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Opening Bell: 11.9.07

Merck May Pay About $5 Billion to Resolve Vioxx Cases (Bloomberg)
Merck has been dominating the competition in court over Vioxx, chalking up win over win, with an excellently executed divide-and-conquer legal strategy. Still, the company probably faces a legal backlog of 50 years, which, even if not resulting in damages, is resulting in high legal expenses. So word is that the company may pay $5 billion one time to settle the lion's share of the lawsuits. You'd have to run the math on how this compares to its current strategy, but it might be its best option.
AIG drop leaves investors seeking Greenberg plan
Well look who's all the sudden Mr. Popular. Hank Greenberg, the man who get railroaded out of town as AIG CEO has the attention of company shareholders after indicating that he has some strategic ideas for the company. It helps that the company has taken some big hits lately, since that always gets shareholders in the mood for change. Still, with no Enron situation ever having really materialized, as some had feared, the longtime veteran is maybe thought to have some value to the company.
European Central Bank Chief Laments Euro’s Climb (NYT)
Skim through a few quarterlies and you can see that plenty of US companies are adding meaningfully to their bottom lines because of currency. Of course, the US dollar is bringing down the whole value of the company, but that's okay, because their stock is in US dollars too, so nobody has to notice. That being said, we're sure the converse is ugly, as European firms must be seeing the exact opposite, which is why the ECB Chief is now a strong dollar man. That being said, in the US, all of our public officials are ostensibly in the strong dollar camp, and yet all they do is take moves to weaken it, so not sure what that means.
Toy Recalls Revive Industry Worries (WSJ)
As if retailers didn't have enough to be concerned about this year, there's a growing sense that the toy thing, the recall thing, could keep parents away from buying plastic junk that ruins their kids' brains. What's more, there are all kinds of things that aren't toys, but which might as well be cause they're a lot more fun: a football, an iPhone a Lenovo Thinkpad, a book on how to be peri-mutual betting systems, etc. So many alternatives to toys this year, with much less fear of lead poisoning.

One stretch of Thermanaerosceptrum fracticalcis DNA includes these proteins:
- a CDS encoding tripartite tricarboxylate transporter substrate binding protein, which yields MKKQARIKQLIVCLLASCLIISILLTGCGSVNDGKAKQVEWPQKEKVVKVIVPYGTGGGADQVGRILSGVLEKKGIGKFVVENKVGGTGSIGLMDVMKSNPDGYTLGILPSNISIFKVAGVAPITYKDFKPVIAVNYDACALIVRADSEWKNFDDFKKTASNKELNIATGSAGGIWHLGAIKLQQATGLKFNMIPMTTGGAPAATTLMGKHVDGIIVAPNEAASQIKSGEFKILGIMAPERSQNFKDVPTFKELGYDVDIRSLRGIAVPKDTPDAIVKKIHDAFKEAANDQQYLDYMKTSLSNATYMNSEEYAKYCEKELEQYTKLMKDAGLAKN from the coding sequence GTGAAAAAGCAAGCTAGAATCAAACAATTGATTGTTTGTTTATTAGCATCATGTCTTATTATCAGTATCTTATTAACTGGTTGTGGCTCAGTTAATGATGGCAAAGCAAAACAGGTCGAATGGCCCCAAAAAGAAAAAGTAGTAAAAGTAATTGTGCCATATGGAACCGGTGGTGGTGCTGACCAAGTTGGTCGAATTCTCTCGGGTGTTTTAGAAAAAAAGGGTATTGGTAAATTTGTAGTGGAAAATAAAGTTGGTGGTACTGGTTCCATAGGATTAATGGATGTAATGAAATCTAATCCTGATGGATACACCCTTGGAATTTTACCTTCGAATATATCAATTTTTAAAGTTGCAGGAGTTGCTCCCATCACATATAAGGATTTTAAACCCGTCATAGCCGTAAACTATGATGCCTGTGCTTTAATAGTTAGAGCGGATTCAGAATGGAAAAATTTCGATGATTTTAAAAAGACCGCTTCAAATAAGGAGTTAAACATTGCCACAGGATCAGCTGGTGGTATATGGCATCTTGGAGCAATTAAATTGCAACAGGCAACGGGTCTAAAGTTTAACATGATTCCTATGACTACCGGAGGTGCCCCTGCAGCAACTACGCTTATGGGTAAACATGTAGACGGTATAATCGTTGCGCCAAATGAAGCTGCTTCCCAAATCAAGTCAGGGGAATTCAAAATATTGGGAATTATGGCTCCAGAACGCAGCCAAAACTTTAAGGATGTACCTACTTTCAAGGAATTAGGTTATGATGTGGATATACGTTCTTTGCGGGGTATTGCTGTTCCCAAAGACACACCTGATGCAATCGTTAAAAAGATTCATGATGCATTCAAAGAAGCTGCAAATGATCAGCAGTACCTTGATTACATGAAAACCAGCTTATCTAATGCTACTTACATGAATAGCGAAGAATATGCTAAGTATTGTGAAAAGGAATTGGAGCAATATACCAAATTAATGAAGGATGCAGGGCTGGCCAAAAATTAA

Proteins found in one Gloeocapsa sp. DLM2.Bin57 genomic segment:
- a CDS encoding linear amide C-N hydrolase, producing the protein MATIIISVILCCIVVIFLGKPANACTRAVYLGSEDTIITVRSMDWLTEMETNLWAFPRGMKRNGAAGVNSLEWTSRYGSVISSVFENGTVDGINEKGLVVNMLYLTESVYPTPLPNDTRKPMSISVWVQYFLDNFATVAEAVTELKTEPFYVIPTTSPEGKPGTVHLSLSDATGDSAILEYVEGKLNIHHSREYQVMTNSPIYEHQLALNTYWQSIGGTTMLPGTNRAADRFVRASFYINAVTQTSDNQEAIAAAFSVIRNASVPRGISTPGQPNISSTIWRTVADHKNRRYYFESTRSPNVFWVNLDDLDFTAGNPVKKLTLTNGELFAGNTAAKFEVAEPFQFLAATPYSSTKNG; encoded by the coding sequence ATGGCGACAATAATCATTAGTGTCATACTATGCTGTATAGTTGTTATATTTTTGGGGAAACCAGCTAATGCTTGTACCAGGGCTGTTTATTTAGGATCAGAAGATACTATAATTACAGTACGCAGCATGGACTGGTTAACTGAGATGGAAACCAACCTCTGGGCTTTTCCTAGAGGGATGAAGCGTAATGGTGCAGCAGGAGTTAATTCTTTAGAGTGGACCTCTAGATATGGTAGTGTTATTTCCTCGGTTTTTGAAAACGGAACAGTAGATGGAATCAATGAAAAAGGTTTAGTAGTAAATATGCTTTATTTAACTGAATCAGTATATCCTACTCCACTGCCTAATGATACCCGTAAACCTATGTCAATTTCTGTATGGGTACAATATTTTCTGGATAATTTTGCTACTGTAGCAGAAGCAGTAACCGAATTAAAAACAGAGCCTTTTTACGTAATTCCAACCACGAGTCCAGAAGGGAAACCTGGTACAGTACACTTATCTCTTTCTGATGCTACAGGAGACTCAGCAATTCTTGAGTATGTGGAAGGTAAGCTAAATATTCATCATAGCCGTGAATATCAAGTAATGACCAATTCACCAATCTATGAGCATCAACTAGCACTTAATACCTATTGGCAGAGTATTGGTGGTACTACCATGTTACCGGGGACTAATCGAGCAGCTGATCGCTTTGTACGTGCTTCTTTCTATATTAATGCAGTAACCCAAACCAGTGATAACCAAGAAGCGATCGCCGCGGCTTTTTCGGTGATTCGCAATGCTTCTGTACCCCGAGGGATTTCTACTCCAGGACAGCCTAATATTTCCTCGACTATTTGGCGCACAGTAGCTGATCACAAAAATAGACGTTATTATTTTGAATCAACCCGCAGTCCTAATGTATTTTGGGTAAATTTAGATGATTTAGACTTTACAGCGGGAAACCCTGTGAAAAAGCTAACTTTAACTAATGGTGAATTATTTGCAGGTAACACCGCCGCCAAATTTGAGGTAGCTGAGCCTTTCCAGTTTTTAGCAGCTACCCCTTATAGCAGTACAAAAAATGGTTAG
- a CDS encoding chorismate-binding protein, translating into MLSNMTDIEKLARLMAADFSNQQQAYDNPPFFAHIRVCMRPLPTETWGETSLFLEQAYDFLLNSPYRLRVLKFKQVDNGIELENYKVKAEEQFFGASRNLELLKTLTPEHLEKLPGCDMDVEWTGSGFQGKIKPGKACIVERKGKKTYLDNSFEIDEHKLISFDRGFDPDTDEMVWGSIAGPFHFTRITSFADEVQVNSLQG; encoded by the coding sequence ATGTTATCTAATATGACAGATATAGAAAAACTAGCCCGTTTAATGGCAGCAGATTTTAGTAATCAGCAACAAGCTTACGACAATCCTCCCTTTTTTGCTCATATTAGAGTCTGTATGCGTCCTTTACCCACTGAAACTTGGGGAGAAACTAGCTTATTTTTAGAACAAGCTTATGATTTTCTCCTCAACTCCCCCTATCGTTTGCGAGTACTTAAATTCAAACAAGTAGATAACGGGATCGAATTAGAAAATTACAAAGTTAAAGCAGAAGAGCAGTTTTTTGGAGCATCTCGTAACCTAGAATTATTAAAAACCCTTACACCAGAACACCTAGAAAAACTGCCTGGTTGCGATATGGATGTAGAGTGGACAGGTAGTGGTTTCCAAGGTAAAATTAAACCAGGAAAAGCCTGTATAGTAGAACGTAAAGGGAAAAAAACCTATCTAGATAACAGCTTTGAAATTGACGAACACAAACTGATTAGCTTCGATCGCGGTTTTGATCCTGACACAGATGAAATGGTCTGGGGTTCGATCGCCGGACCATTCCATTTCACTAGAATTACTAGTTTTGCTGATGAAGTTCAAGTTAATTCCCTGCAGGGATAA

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BHP May Need to Add Cash to Rio Offer After Rejection (Bloomberg)
Yesterday's news about BHP making a bid for Rio Tinto was just a small, but cryptic note with little context. Then we learned more as the day went on. Yes, it's a serious offer, and although Rio Tinto rejected it, it's possible that another one is coming. Whereas with some of these copper firms we've talked about, big bidding wars have emerged, it's hard to imagine too many players plunking down for a shot at $173 billion Rio Tinto. It's probably either BHP Billiton or nobody.
Sprint Nextel, Clearwire Drop Plans for Joint WiMax Network (WSJ)
The emergence of true wireless broadband may still be a little while away. The latest blow, reported last night, is that Sprint Nextel has dropped plans to partner with Clearwire on a nationwide WiMax rollout. Sprint has its own plans, but independent WiMax operator Clearwire was to help it expand its footprint. Not so much. All the turmoil at Sprint and the decision that it needs to focus on slicing costs is what did the project in.
2 Studios Escalate Actions Against Striking Writers (NYT)
,,,And we're reaching the end of Week 1 with no agreement in sight. Still no reports of scab activity; nobody is being shipped in from India to write the Daily Show just yet. And there aren't any Pinkertons busting heads yet either, which is probably good. But a couple of studios are seeking to use the courts to hit the writers, alleging that certain writer/producers (show runners, as they say in the biz) are in breach of contract by joining the strike. Granted, some of these runners might not have anything to do if they were actually at work... still, it's the principle of it all.
Rah! Rah! Block That Rook! (American)
Interesting article about small universities building up powerhouse chess teams as a way of attracting bright students, while pulling in money form donors. University of Texas... Dallas happens to be one. This article actually resonates with us personally, since when we were in high school, it crossed our minds to look for chess scholarships (found none). Of course, we were also deluded about our own skill, so it's not like we'd have been eligible for any that we found.